In tribute to Glenn Frey, who died on January 18, 2016, we look back on the legend of Desperado...
Some 80 years after Bob Dalton met his bloody end during a shoot-out in smalltown Kansas, a book is being passed around a $60-a-month apartment in Echo Park, the low-rent Los Angeles locale where Glenn Frey, Jackson Browne and JD Souther live, write, drink, smoke and plot their futures.
The Album Of Gunfighters by J Marvin Hunter and Hoan H Rose contains photographs and brief biographies of the outlaws, bandits and bounty hunters of the Old West. Among the usual suspects – Jesse James, Billy the Kid, John Wesley Hardin – are the Dalton Gang, a band of train robbers from the early 1890s. Rootless and reckless, the Daltons lived outside conventional rules and were rarely seen until they blew into town, grabbed the spoils and split again. To the young musicians in Echo Park, hugely ambitious yet by no means immune to romance, certain parallels start to become apparent.
“We were quite taken with the idea of being, or at least portraying, outlaws,” says Souther. “It was a serviceable metaphor for our story.”
Alongside Browne, Souther was one of two honorary Eagles who would shortly co-write “Doolin-Dalton”, the lead song on the band’s second album. Although some of the participants now express reservations about the premise – “Generally, I thought there were limitations to the metaphor of musicians as gunslingers!” Browne tells Uncut – the framing device for the songs on Desperado had personal resonance for the Eagles. Frey was from Michigan, Don Henley from Texas. Bernie Leadon hailed from Minnesota and Randy Meisner from Nebraska. Like generations of Americans before them, including the Dalton Gang, they had each headed west in search of glory.
“All of us went out west,” says Leadon. “People would go to LA and fail, and the responsible ones would move back home and start a family, while the malcontent never-say-die type personalities said, ‘No, I’m staying!’ That was our story. The idea was: ‘How are we feeling about our lives and what we’re doing, and would the people in a gang have felt the same way?’ Breaking out of societal expectations and doing something extraordinary. We were just kids, but we were looking at our lives and trying to make reasonable comment about it.”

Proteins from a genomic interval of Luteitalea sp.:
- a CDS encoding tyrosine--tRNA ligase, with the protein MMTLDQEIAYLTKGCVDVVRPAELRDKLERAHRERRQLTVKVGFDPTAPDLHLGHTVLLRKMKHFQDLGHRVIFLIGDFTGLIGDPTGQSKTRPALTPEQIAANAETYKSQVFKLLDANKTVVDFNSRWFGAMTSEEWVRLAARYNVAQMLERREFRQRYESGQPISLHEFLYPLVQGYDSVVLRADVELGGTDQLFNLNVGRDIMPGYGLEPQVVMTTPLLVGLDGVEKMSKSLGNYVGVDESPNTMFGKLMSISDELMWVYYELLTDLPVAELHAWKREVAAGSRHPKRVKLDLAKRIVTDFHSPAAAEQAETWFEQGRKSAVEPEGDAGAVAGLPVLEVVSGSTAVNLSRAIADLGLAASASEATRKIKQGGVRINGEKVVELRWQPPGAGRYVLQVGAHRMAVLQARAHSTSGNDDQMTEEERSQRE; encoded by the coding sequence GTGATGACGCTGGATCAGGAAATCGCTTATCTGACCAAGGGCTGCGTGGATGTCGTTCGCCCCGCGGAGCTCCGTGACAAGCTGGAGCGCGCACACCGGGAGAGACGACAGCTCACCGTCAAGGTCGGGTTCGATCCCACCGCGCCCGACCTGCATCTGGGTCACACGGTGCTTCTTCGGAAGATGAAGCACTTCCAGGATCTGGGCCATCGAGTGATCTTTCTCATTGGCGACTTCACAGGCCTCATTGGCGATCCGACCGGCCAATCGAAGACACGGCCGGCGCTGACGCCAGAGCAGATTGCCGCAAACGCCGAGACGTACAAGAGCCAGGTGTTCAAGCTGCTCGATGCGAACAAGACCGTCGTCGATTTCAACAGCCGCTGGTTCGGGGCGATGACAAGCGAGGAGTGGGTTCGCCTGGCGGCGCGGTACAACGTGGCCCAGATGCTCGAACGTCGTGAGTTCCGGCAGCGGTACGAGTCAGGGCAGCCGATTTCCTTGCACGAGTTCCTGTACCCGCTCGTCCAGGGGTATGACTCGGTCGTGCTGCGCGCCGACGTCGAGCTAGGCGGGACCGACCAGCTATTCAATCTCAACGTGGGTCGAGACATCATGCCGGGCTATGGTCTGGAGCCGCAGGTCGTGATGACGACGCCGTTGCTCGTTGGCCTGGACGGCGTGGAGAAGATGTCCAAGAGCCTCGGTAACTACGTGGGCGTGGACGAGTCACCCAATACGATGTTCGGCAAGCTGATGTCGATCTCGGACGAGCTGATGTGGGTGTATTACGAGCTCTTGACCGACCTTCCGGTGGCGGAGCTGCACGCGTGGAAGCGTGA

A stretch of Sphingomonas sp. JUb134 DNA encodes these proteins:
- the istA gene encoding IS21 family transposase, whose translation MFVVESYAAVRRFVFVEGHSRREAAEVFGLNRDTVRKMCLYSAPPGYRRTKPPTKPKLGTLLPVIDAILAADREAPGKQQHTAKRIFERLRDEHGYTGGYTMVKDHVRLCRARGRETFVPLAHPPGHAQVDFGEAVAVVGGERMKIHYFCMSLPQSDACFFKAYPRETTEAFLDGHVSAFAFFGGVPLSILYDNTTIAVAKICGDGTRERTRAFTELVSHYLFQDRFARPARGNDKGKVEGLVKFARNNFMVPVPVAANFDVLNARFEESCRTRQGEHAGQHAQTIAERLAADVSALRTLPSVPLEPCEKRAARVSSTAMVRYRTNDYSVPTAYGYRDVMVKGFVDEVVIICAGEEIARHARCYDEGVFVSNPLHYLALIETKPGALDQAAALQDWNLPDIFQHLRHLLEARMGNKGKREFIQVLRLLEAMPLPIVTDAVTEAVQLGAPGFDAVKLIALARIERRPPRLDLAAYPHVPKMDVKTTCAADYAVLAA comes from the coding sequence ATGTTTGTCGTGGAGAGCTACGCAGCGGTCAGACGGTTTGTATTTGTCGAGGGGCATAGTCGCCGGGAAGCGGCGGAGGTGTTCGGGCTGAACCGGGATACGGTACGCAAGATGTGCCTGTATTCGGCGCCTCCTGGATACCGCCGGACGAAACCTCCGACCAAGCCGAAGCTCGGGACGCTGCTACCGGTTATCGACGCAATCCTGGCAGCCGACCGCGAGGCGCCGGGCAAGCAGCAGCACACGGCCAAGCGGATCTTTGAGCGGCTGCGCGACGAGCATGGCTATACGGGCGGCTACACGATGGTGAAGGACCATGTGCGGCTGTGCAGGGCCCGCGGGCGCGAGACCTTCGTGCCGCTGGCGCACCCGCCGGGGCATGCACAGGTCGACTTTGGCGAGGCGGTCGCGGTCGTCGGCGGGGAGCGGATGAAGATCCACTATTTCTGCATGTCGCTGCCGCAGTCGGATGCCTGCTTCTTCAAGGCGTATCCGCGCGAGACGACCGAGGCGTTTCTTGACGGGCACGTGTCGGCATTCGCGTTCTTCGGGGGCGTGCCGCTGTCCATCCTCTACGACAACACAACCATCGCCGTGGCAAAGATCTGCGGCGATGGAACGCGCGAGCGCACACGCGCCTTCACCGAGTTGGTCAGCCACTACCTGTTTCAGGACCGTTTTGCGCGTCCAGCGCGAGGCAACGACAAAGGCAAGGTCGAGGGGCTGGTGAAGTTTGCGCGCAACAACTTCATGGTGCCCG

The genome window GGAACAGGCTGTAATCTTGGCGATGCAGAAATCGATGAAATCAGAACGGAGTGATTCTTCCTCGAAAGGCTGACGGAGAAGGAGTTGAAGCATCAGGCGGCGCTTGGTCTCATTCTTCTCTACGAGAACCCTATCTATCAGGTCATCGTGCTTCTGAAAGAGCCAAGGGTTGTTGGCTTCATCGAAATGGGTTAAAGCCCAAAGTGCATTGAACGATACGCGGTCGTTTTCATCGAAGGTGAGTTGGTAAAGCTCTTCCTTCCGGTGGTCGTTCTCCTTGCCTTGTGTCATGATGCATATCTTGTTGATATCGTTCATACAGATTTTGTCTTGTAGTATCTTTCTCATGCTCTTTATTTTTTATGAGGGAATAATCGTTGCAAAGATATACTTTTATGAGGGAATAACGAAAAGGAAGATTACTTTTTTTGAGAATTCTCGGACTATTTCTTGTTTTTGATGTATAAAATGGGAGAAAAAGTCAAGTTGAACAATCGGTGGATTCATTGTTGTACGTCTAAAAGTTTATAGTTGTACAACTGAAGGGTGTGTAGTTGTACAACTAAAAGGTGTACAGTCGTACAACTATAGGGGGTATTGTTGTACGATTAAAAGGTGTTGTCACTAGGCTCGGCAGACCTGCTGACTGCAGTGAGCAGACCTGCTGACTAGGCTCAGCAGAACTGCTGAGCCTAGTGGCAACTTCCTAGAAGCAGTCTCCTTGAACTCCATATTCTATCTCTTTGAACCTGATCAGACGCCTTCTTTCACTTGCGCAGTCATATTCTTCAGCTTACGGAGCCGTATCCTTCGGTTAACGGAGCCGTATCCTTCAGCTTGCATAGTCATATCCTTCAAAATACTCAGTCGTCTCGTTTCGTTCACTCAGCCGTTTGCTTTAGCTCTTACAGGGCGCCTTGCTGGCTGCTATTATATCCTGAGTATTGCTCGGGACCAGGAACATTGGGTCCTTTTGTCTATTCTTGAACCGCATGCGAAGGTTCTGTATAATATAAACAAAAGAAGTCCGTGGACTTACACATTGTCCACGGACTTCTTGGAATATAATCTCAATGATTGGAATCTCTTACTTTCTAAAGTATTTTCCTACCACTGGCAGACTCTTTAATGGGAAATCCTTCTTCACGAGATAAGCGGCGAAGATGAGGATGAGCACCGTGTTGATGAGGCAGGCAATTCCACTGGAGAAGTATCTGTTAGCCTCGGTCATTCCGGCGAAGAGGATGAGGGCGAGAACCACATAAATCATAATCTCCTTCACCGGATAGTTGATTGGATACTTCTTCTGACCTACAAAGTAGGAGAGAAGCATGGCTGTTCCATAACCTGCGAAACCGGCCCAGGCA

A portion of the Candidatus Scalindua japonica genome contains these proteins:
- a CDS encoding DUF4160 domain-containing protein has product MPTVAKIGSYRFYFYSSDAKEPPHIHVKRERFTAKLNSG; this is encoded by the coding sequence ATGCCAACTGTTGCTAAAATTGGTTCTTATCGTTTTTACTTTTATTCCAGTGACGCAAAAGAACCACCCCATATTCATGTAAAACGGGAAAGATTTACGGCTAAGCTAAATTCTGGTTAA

The result was an ambitious song-cycle that sold poorly, had no hits and was slated by their label as a “fucking cowboy record”. But the LP made the Eagles more than just another country-rock band. It made them mythic.
Meisner and Leadon were the more experienced and country-leaning, and perhaps the most accomplished musicians; Frey and Henley had the most forceful personalities and, in time, the most persuasive songs. It was never a sentimental attachment. “When we got together we defined our business plan: we wanted to be successful, world famous, acclaimed and rich,” says Leadon. “One of the first things Frey said was, ‘OK, let’s keep this simple. No Christmas cards.’ Did we go on holiday and call each other? No.”
Although never members of the band, Souther and Browne were integral parts of the Eagles’ creative family. Frey and Souther shared a one-room apartment at 1020 Laguna Avenue; Browne lived downstairs, where he wrote “Take It Easy”, the song that gave the band a major hit with their very first single. “Even when JD and Jackson weren’t directly involved in the songwriting they were involved in dialogue and ideas,” says Ron Stone, then a senior member of David Geffen and Elliot Roberts’ management company. “It raised the threshold for songwriting very high. Every word and melody counted. It wasn’t a casual enterprise.”
Taken from their eponymous debut album, released on Asylum in June 1972, “Take It Easy” and its follow up, “Witchy Woman”, were both sizeable hits.